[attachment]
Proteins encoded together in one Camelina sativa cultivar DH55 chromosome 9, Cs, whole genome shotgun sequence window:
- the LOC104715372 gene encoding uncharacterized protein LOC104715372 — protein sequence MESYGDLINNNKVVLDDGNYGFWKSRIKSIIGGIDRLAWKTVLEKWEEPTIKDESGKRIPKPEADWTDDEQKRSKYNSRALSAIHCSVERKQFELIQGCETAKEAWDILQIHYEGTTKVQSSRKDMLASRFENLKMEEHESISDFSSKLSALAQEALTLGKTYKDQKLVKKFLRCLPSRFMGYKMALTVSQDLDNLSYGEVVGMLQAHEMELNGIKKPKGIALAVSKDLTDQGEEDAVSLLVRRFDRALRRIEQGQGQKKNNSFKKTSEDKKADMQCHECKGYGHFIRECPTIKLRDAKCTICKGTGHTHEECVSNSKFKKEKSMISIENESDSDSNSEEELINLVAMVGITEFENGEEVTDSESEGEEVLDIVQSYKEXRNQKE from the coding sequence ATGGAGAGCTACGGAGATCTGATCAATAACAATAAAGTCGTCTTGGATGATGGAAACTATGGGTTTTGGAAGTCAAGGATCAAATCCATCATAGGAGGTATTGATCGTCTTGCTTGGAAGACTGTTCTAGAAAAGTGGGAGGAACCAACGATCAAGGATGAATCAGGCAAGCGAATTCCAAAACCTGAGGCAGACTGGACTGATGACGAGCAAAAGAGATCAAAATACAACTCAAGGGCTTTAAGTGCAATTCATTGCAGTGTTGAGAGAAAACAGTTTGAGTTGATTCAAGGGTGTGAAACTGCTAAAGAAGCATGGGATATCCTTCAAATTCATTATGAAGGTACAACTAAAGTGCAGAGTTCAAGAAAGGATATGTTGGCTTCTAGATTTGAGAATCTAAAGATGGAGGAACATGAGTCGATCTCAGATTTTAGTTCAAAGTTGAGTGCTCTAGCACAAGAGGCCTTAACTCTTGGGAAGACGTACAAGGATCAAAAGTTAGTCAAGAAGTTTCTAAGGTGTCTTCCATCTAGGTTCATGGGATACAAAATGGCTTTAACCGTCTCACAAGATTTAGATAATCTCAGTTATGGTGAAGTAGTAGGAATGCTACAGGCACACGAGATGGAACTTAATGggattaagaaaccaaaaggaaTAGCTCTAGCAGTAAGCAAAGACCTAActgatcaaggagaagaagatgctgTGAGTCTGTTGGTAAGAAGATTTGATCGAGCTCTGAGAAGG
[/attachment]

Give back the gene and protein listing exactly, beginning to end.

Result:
Proteins encoded together in one Camelina sativa cultivar DH55 chromosome 9, Cs, whole genome shotgun sequence window:
- the LOC104715372 gene encoding uncharacterized protein LOC104715372 — protein sequence MESYGDLINNNKVVLDDGNYGFWKSRIKSIIGGIDRLAWKTVLEKWEEPTIKDESGKRIPKPEADWTDDEQKRSKYNSRALSAIHCSVERKQFELIQGCETAKEAWDILQIHYEGTTKVQSSRKDMLASRFENLKMEEHESISDFSSKLSALAQEALTLGKTYKDQKLVKKFLRCLPSRFMGYKMALTVSQDLDNLSYGEVVGMLQAHEMELNGIKKPKGIALAVSKDLTDQGEEDAVSLLVRRFDRALRRIEQGQGQKKNNSFKKTSEDKKADMQCHECKGYGHFIRECPTIKLRDAKCTICKGTGHTHEECVSNSKFKKEKSMISIENESDSDSNSEEELINLVAMVGITEFENGEEVTDSESEGEEVLDIVQSYKEXRNQKE from the coding sequence ATGGAGAGCTACGGAGATCTGATCAATAACAATAAAGTCGTCTTGGATGATGGAAACTATGGGTTTTGGAAGTCAAGGATCAAATCCATCATAGGAGGTATTGATCGTCTTGCTTGGAAGACTGTTCTAGAAAAGTGGGAGGAACCAACGATCAAGGATGAATCAGGCAAGCGAATTCCAAAACCTGAGGCAGACTGGACTGATGACGAGCAAAAGAGATCAAAATACAACTCAAGGGCTTTAAGTGCAATTCATTGCAGTGTTGAGAGAAAACAGTTTGAGTTGATTCAAGGGTGTGAAACTGCTAAAGAAGCATGGGATATCCTTCAAATTCATTATGAAGGTACAACTAAAGTGCAGAGTTCAAGAAAGGATATGTTGGCTTCTAGATTTGAGAATCTAAAGATGGAGGAACATGAGTCGATCTCAGATTTTAGTTCAAAGTTGAGTGCTCTAGCACAAGAGGCCTTAACTCTTGGGAAGACGTACAAGGATCAAAAGTTAGTCAAGAAGTTTCTAAGGTGTCTTCCATCTAGGTTCATGGGATACAAAATGGCTTTAACCGTCTCACAAGATTTAGATAATCTCAGTTATGGTGAAGTAGTAGGAATGCTACAGGCACACGAGATGGAACTTAATGggattaagaaaccaaaaggaaTAGCTCTAGCAGTAAGCAAAGACCTAActgatcaaggagaagaagatgctgTGAGTCTGTTGGTAAGAAGATTTGATCGAGCTCTGAGAAGG